(e.g. mast cells, macrophages) is also present on cancer cells and similarly promotes their movement along chemical gradients.

The team led by Imaging CoE Chief Investigator, Professor David Fairlie will use this information and new molecular tools to better understand the molecular basis of signalling responses that control detection and eradication of cancer cells and immune cells damaged by infectious and chemical stimuli that can cause diseases. These studies could lay the groundwork for developing new therapeutic agents.

The researchers, including cell biologists PhD student Yuhong Jiang, Dr James Lim, Dr Jacky Suen and Ms Kai-Chen Wu, have learned that activation of PAR2 leads to similar signalling in cancer cells as in macrophages. They have now mapped the intermediate PAR2-dependent signalling pathways in cells that lead to recruitment of beta arrestins 1/2, calcium release, ERK 1/2 phosphorylation, RhoA activation, and inhibition of forskolin-induced cAMP accumulation.

Functional consequences of this signalling include secretion of inflammatory cytokines, apoptosis and cell migration.

Of potential therapeutic interest, these researchers have also identified a potent inhibitor of PAR2 that blocked all of these signalling pathways in cancer cells and in innate immune cells. This new chemical can also block production of inflammatory cytokines and PAR2-induced motility of human macrophages and migration of breast and colon cancer cells. Cancer cell migration and invasion is relevant to metastasis, the spread of cancer cells to different sites.

The research has led to a better understanding of intracellular signalling in macrophages versus cancer cells, the role of PAR2 in the cell membrane, and how activating compounds outside cells can trigger molecular signalling inside cells and produce functional responses associated with protection, cell migration, dysfunction and cell death.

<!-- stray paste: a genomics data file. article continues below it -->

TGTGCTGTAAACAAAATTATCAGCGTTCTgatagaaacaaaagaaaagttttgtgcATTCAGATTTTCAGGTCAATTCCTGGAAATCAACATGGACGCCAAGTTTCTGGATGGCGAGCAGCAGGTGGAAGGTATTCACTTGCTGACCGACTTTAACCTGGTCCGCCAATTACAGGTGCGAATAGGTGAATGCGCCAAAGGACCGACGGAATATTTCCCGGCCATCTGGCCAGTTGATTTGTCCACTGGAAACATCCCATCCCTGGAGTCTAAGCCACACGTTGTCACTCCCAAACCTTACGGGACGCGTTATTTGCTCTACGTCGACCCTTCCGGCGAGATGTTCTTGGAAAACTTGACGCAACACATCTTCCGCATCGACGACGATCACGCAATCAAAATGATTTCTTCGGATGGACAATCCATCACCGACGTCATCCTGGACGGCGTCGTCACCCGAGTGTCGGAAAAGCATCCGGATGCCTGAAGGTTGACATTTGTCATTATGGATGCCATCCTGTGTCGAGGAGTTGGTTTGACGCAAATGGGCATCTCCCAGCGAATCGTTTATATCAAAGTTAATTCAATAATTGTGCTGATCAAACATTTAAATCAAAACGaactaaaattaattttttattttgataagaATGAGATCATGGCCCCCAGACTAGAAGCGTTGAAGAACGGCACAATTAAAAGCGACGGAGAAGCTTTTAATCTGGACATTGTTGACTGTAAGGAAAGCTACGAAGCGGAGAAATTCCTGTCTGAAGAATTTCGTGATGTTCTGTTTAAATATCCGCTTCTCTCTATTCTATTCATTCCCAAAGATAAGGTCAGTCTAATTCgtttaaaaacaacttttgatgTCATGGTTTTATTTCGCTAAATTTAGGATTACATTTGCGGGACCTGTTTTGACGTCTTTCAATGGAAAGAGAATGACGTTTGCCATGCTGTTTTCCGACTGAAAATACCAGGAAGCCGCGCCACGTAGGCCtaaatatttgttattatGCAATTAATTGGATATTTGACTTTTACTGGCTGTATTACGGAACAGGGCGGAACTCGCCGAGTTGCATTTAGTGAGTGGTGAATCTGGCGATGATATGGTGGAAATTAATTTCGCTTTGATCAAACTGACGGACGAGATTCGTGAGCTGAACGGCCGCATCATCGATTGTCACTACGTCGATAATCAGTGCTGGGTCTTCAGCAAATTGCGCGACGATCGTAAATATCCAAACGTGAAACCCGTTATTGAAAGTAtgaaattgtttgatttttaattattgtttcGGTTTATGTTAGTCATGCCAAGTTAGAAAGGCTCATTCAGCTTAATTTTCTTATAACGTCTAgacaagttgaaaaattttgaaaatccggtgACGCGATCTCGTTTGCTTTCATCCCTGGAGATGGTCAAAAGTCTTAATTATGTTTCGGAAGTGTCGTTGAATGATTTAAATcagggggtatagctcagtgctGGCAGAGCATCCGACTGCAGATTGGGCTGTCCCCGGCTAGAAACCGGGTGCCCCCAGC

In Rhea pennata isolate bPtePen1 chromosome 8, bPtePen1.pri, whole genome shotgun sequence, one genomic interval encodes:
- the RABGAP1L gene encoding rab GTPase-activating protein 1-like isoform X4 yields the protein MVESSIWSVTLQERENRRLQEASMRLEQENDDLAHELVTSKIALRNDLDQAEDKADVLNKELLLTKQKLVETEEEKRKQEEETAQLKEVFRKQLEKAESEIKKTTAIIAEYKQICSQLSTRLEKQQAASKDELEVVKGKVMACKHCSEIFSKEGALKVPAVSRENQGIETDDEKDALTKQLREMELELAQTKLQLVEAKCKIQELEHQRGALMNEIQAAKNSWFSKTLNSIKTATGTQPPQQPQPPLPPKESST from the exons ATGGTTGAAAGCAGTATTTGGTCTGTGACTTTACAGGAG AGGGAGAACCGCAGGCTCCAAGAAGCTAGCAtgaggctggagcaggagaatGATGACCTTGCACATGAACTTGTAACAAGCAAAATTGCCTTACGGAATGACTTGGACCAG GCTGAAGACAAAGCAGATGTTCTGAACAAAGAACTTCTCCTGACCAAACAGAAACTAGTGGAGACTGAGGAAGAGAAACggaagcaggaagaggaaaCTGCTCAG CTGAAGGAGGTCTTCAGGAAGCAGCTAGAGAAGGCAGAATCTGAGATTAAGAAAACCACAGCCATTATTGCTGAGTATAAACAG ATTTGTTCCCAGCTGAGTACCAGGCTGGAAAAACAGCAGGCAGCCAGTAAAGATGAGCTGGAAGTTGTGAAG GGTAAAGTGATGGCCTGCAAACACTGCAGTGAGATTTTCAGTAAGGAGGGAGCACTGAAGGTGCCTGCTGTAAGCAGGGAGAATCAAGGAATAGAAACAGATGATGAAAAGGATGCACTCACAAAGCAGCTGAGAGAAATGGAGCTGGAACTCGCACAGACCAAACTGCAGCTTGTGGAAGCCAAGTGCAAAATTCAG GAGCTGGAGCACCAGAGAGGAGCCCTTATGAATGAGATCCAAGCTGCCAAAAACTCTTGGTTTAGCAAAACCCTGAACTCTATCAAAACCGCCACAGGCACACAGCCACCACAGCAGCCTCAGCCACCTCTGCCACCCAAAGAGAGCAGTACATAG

Surface expressed protein PAR2 (green) and plasma membrane stain (red) co-staining. PAR2 induces migration of innate immune and cancer cells.


Innate immune signalling in macrophages

Rab proteins are key signalling molecules in innate immune cells. Impairment of Rab signalling pathways can result in immunodeficiencies, inflammatory diseases and cancers. Imaging CoE researchers have discovered intracellular trafficking of the C5a receptor via Rab GTPase.

Activation of C5aR leads to its internalisation, recycling and degradation and these events have been found to be associated with Rab5a in early endosomes. Rab5 is highly expressed in macrophages and is required for these events. Rab5 dysfunction prevents C5aR internalisation. This research has linked C5aR with Rab5a signalling to inflammatory responses in macrophages. The C5a receptor was tracked initially in HEK293 cells expressed C5aR conjugated to green fluorescent protein. Rab5a S34N was monitored using the td-Tomato orange fluorescent protein. The C5aR-Rab5a association was then found to regulate proinflammatory chemokine/cytokine mediators in primary human macrophages and the signaling pathway was mapped.

This work has allowed us to track the fate of C5aR from the cell surface and Rab5a from endosomes to unravel molecular and signalling mechanisms that lead to inflammation, disruptions to cell homeostasis, and restoration of normality.

Scientists at Imaging CoE are deploying novel compounds to modulate different innate cell functions mediated by these same proteins on and near the cell surface.



Human macrophages (top row) stained to monitor membrane-bound protein C5aR (green), endosomal signalling protein Rab5 (red) and nucleus (blue). Activation with unstained proinflammatory protein C5a induces internalisation of C5aR into the cytoplasm and co-localisation with Rab5 (bottom row).